We've all heard the mantra, "Cash is king." But that simple phrase doesn't take into consideration that a fistful of dollars today deserves the royal treatment more than a wad of cash down the road. We want our companies turning their products into cash -- fast!

The cash conversion cycle
Enter the cash conversion cycle. It tells you how quickly a company turns raw materials into products and sales into cash in the bank. The faster a company can turn over its inventory, the more efficiently it's managing its assets. There are three components of the cycle, and here's how they operate:

• Days inventory outstanding (DIO)
Inventory sitting on store shelves or in stockrooms is not doing the company, or the investor, any good. The number of days the inventory sits there measures how quickly management can get those Speedos off the racks and onto the beaches of Malibu. Obviously, lower numbers are better.
DIO = 365 days/(cost of goods sold/average inventory)
• Days sales outstanding (DSO)
Outstanding sales are those the company hasn't yet been paid for; they're languishing in accounts receivable. We want our companies to not only make quick sales but also get paid for them right away. The faster, the better.
DSO = 365 days/(sales/average accounts receivable)
• Days payable outstanding (DPO)
While we want customers to pay us quickly, we want to take our sweet time paying our bills. By paying suppliers slowly, a company has more time to use its cash to earn interest, so we want this number to be higher.
DPO = 365 days/(cost of goods sold/accounts payable)

We don't need an average of our bills outstanding here; we just need to know the ending number.

Putting it all together
With the three pieces of the puzzle calculated, we can figure out how long a company is taking to get paid for the products its customers are buying from inventory, minus the number of days it takes it to pay its suppliers. The cash conversion cycle, or CCC, equals DIO + DSO-DPO.

According to market researchers Great American Group, the U.S. cosmetics and toiletries industry grew 4% in 2006 to more than \$34 billion. Here's a pretty look at the beauty and personal-care industry and some of the companies that supply us with the creams, lotions, and notions to keep us looking our best.

Company

DIO

+

DSO

-

DPO

=

CCC

CAPS Rating (out of 5)

Alberto-Culver (NYSE:ACV)

85.2

+

24.7

-

69.0

=

40.9

***

Proctor & Gamble (NYSE:PG)

69.9

+

29.6

-

42.2

=

57.3

****

Colgate-Palmolive (NYSE:CL)

68.4

+

42.2

-

60.5

=

50.1

*****

Chattem (NASDAQ:CHTT)

116.1

+

60.2

-

45.5

=

130.8

**

Helen of Troy (NASDAQ:HELE)

160.4

+

64.2

-

37.4

=

187.2

*

Playtex (NYSE:PYX)

79.0

+

73.0

-

40.4

=

111.6

*****

Each week, we look for the top companies in different industries that make fast cash. This particular group seems to have caught the eye of the 29,000-strong participants in the Motley Fool CAPS investor intelligence database.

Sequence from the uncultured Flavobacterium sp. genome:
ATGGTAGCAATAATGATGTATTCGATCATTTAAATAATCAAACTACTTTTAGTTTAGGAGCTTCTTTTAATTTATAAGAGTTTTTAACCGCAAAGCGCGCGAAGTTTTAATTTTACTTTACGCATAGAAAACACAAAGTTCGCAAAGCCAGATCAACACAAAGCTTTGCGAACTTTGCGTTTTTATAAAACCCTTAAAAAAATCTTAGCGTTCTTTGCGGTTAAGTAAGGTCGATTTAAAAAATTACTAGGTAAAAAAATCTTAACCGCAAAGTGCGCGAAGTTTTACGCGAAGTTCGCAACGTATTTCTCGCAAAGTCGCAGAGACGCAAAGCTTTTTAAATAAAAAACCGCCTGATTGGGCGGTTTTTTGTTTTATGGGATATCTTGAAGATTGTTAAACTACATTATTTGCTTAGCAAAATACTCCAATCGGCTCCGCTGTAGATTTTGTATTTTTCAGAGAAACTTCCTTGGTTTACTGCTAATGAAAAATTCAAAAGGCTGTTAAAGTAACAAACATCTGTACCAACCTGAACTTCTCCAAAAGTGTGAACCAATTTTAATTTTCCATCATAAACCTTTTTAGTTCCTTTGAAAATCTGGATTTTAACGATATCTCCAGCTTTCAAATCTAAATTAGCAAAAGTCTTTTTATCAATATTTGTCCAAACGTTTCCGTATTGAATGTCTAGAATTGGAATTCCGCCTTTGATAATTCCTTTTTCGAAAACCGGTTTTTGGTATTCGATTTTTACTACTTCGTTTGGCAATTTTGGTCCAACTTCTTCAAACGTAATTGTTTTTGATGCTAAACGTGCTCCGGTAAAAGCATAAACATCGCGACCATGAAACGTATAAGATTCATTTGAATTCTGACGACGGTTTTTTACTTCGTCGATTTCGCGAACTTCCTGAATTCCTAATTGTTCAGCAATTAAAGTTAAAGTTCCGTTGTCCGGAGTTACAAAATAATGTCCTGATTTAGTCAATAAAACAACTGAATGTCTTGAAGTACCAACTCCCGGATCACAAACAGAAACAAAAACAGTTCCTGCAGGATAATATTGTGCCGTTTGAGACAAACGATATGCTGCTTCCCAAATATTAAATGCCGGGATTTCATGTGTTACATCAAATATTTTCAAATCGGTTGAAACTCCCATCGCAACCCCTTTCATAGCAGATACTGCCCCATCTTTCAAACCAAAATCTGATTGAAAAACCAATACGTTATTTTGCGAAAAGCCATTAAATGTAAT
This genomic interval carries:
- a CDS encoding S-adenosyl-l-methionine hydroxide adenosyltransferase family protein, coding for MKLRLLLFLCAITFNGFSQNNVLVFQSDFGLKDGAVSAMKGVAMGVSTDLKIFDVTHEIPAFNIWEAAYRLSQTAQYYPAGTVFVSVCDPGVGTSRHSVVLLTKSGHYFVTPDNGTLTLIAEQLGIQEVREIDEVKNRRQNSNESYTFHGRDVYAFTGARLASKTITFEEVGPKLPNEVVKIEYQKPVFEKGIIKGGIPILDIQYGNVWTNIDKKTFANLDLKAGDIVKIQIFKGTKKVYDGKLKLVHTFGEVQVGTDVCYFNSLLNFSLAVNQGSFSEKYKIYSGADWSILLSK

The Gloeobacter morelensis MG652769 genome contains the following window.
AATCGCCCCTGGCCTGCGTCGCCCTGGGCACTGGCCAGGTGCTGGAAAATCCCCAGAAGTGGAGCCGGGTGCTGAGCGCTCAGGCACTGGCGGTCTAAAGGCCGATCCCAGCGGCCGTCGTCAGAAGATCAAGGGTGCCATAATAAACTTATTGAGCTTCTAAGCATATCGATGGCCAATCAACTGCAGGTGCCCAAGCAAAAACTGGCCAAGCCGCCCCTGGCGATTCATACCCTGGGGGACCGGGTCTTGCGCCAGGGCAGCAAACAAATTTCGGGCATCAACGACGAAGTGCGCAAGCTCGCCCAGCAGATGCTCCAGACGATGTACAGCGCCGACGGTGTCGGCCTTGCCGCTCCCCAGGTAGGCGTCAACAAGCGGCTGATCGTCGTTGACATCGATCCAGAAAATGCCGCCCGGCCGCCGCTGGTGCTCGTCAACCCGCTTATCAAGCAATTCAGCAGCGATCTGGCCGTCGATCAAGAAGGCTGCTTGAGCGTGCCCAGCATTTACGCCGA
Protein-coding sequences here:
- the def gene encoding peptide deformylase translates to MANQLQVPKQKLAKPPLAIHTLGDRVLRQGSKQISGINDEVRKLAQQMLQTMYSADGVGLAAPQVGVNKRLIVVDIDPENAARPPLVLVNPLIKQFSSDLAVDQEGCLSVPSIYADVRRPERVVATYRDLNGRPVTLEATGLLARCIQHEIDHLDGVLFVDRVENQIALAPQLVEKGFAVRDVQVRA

Not every company that makes fast cash will excel. We only want those firms that the CAPS community considers the best. Four- and five-star stocks are the ones the vast majority of CAPS investors believe will outperform the S&P 500.

Of course, this isn't a list of stocks to buy or sell -- just a jumping-off point for further research. There are mixed feelings about a number of the players here, with respected names like Proctor & Gamble and Playtex getting strong investor support, while Helen of Troy, a personal-care products maker that has had mixed results of late, is looked at askance.

While it might raise eyebrows that Alberto-Culver has the ability to lather its creams and conditioners into cash, it probably shouldn't be too surprising that Colgate has one of the best cash conversion cycles, which would be in line with the market power and prowess it possesses.

More than one-quarter of all the CAPS All-Stars -- players who consistently outperform their peers on a regular basis -- think the Motley Fool Inside Value recommendation is as much a portfolio staple as it is a consumer-staple provider.

• Top-rated CAPS player DatabaseBob, who outranks 99.93% of all other players, notes "In Colgate-Palmolive, you have an internationally diversified maker of household products. This financially rock-solid company pays a dividend above 2% that has been -- and will continue -- growing that dividend at a rate well in excess of inflation. When you approach retirement age (and a lot of baby-boomers are), this company will certainly be on your short list of retirement investments. Are you going to wait for everyone else to get in before you, or are you going to buy this stock now?"
• Another CAPS All-Star dymaxian agrees. In the race between hare-like growth stocks and slow, steady performers, "This company falls into the 'tortoise' part of the race, but has been winning for decades. They sell the products that never get cut from the budget, no matter what the economy is doing or how much extra cash people have sitting around. They may be growing only slightly faster than the S&P 500, but it's one of the steadiest growth patterns you can find."

So, is Colgate the way to a whiter, mintier portfolio, or is it bound to give you dishpan hands? Work with thousands of your fellow Foolish investors at Motley Fool CAPS to uncover the best stocks and convert your money into cash profits. It's absolutely free. Get started today!

Colgate-Palmolive is a recommendation of Motley Fool Inside Value. A 30-day free trial subscription lets you rub in all of the market-beating recommendations. Click here to start yours today.

Fool contributor Rich Duprey does not have a financial position in any of the stocks mentioned in this article. You can see his holdings here. The Motley Fool has a disclosure policy.